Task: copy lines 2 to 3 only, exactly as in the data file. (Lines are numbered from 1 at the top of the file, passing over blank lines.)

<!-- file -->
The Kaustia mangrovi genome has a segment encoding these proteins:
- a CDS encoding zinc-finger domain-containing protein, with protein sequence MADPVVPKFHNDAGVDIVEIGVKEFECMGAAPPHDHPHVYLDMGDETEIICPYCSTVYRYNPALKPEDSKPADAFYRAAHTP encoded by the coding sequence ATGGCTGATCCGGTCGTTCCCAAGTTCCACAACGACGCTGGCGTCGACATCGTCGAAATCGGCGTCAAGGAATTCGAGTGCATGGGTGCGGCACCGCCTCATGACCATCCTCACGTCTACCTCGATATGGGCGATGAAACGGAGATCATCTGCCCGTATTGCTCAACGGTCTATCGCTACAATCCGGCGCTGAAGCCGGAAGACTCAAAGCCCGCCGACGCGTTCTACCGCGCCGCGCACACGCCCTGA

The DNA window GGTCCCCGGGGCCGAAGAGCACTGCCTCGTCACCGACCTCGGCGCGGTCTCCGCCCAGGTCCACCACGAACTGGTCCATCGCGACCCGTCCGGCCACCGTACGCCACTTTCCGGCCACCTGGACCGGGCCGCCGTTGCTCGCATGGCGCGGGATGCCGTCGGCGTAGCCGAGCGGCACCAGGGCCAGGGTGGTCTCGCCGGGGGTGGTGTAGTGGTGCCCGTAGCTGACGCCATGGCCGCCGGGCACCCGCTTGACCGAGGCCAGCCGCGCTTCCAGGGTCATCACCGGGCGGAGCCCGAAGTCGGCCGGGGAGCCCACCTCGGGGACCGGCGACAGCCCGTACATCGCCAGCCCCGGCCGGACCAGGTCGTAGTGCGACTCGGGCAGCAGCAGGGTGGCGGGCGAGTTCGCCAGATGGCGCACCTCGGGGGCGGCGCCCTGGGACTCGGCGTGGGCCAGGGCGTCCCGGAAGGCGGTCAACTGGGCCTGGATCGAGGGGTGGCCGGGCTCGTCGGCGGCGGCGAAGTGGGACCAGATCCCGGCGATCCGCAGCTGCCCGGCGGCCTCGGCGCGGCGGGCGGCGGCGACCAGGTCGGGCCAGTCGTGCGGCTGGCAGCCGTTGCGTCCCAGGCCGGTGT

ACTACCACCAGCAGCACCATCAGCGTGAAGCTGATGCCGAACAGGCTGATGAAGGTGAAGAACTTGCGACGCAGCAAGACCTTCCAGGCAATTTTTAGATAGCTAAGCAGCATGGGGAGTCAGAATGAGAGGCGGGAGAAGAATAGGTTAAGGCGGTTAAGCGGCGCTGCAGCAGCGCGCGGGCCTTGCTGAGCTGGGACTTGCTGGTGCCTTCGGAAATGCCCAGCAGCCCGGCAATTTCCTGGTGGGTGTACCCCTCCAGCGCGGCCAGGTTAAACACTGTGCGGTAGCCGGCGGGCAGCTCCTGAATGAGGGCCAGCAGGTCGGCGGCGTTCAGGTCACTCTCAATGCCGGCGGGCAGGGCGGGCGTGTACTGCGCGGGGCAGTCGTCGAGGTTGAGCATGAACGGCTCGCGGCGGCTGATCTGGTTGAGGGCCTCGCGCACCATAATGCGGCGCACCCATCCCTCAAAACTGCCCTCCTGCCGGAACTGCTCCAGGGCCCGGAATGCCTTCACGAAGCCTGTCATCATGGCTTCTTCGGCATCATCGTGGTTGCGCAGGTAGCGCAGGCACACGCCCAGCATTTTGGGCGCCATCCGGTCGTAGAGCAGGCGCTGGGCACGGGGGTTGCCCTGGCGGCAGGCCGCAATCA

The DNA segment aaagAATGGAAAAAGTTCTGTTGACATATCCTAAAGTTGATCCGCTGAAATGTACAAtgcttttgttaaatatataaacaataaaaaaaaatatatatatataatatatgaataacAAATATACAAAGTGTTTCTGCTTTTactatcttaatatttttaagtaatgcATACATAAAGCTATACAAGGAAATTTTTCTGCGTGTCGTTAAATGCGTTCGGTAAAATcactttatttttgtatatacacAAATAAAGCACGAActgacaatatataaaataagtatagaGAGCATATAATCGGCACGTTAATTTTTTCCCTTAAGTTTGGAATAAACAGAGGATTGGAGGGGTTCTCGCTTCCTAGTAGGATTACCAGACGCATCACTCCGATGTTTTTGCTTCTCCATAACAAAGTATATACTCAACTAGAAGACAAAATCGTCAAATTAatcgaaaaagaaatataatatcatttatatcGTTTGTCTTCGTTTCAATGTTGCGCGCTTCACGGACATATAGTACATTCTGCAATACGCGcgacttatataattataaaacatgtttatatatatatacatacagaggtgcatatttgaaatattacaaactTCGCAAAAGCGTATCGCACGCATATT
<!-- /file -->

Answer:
- a CDS encoding zinc-finger domain-containing protein, with protein sequence MADPVVPKFHNDAGVDIVEIGVKEFECMGAAPPHDHPHVYLDMGDETEIICPYCSTVYRYNPALKPEDSKPADAFYRAAHTP encoded by the coding sequence ATGGCTGATCCGGTCGTTCCCAAGTTCCACAACGACGCTGGCGTCGACATCGTCGAAATCGGCGTCAAGGAATTCGAGTGCATGGGTGCGGCACCGCCTCATGACCATCCTCACGTCTACCTCGATATGGGCGATGAAACGGAGATCATCTGCCCGTATTGCTCAACGGTCTATCGCTACAATCCGGCGCTGAAGCCGGAAGACTCAAAGCCCGCCGACGCGTTCTACCGCGCCGCGCACACGCCCTGA

The DNA window GGTCCCCGGGGCCGAAGAGCACTGCCTCGTCACCGACCTCGGCGCGGTCTCCGCCCAGGTCCACCACGAACTGGTCCATCGCGACCCGTCCGGCCACCGTACGCCACTTTCCGGCCACCTGGACCGGGCCGCCGTTGCTCGCATGGCGCGGGATGCCGTCGGCGTAGCCGAGCGGCACCAGGGCCAGGGTGGTCTCGCCGGGGGTGGTGTAGTGGTGCCCGTAGCTGACGCCATGGCCGCCGGGCACCCGCTTGACCGAGGCCAGCCGCGCTTCCAGGGTCATCACCGGGCGGAGCCCGAAGTCGGCCGGGGAGCCCACCTCGGGGACCGGCGACAGCCCGTACATCGCCAGCCCCGGCCGGACCAGGTCGTAGTGCGACTCGGGCAGCAGCAGGGTGGCGGGCGAGTTCGCCAGATGGCGCACCTCGGGGGCGGCGCCCTGGGACTCGGCGTGGGCCAGGGCGTCCCGGAAGGCGGTCAACTGGGCCTGGATCGAGGGGTGGCCGGGCTCGTCGGCGGCGGCGAAGTGGGACCAGATCCCGGCGATCCGCAGCTGCCCGGCGGCCTCGGCGCGGCGGGCGGCGGCGACCAGGTCGGGCCAGTCGTGCGGCTGGCAGCCGTTGCGTCCCAGGCCGGTGT